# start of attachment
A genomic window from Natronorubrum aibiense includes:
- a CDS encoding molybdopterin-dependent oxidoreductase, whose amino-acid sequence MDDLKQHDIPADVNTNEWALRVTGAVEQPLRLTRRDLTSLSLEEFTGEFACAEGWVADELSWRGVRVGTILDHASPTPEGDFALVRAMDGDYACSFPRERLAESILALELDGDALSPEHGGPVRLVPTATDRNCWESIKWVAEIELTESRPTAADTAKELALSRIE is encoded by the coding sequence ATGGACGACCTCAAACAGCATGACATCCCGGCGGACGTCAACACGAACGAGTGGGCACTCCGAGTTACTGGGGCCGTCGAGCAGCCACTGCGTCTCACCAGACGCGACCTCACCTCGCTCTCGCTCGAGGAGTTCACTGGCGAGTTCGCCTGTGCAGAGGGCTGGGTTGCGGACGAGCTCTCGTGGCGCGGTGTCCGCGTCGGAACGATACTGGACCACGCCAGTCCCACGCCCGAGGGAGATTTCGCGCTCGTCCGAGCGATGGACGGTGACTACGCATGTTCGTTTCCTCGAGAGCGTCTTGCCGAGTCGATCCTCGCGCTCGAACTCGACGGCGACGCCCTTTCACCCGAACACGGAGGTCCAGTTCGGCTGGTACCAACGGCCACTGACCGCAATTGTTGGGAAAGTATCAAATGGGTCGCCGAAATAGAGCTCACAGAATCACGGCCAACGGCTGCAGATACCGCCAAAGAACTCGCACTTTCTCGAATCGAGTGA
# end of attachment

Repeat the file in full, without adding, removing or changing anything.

A genomic window from Natronorubrum aibiense includes:
- a CDS encoding molybdopterin-dependent oxidoreductase, whose amino-acid sequence MDDLKQHDIPADVNTNEWALRVTGAVEQPLRLTRRDLTSLSLEEFTGEFACAEGWVADELSWRGVRVGTILDHASPTPEGDFALVRAMDGDYACSFPRERLAESILALELDGDALSPEHGGPVRLVPTATDRNCWESIKWVAEIELTESRPTAADTAKELALSRIE is encoded by the coding sequence ATGGACGACCTCAAACAGCATGACATCCCGGCGGACGTCAACACGAACGAGTGGGCACTCCGAGTTACTGGGGCCGTCGAGCAGCCACTGCGTCTCACCAGACGCGACCTCACCTCGCTCTCGCTCGAGGAGTTCACTGGCGAGTTCGCCTGTGCAGAGGGCTGGGTTGCGGACGAGCTCTCGTGGCGCGGTGTCCGCGTCGGAACGATACTGGACCACGCCAGTCCCACGCCCGAGGGAGATTTCGCGCTCGTCCGAGCGATGGACGGTGACTACGCATGTTCGTTTCCTCGAGAGCGTCTTGCCGAGTCGATCCTCGCGCTCGAACTCGACGGCGACGCCCTTTCACCCGAACACGGAGGTCCAGTTCGGCTGGTACCAACGGCCACTGACCGCAATTGTTGGGAAAGTATCAAATGGGTCGCCGAAATAGAGCTCACAGAATCACGGCCAACGGCTGCAGATACCGCCAAAGAACTCGCACTTTCTCGAATCGAGTGA